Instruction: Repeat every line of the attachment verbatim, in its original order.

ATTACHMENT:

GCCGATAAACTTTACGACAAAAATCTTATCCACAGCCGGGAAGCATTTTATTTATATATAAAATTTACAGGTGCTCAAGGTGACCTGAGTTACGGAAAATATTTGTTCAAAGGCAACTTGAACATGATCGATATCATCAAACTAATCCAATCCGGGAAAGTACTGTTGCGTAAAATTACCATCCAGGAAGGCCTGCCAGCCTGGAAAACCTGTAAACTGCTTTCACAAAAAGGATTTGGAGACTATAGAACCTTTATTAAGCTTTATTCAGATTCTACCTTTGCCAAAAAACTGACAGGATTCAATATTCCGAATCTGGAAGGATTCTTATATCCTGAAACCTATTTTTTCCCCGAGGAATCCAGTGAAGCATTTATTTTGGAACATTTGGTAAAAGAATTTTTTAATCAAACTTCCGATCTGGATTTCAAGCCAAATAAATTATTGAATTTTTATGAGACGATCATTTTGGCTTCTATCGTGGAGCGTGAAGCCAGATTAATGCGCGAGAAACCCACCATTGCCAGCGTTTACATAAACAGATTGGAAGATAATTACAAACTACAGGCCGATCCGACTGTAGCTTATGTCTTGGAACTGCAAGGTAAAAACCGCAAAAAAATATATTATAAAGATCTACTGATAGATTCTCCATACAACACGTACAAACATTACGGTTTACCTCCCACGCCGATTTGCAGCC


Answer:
GCCGATAAACTTTACGACAAAAATCTTATCCACAGCCGGGAAGCATTTTATTTATATATAAAATTTACAGGTGCTCAAGGTGACCTGAGTTACGGAAAATATTTGTTCAAAGGCAACTTGAACATGATCGATATCATCAAACTAATCCAATCCGGGAAAGTACTGTTGCGTAAAATTACCATCCAGGAAGGCCTGCCAGCCTGGAAAACCTGTAAACTGCTTTCACAAAAAGGATTTGGAGACTATAGAACCTTTATTAAGCTTTATTCAGATTCTACCTTTGCCAAAAAACTGACAGGATTCAATATTCCGAATCTGGAAGGATTCTTATATCCTGAAACCTATTTTTTCCCCGAGGAATCCAGTGAAGCATTTATTTTGGAACATTTGGTAAAAGAATTTTTTAATCAAACTTCCGATCTGGATTTCAAGCCAAATAAATTATTGAATTTTTATGAGACGATCATTTTGGCTTCTATCGTGGAGCGTGAAGCCAGATTAATGCGCGAGAAACCCACCATTGCCAGCGTTTACATAAACAGATTGGAAGATAATTACAAACTACAGGCCGATCCGACTGTAGCTTATGTCTTGGAACTGCAAGGTAAAAACCGCAAAAAAATATATTATAAAGATCTACTGATAGATTCTCCATACAACACGTACAAACATTACGGTTTACCTCCCACGCCGATTTGCAGCC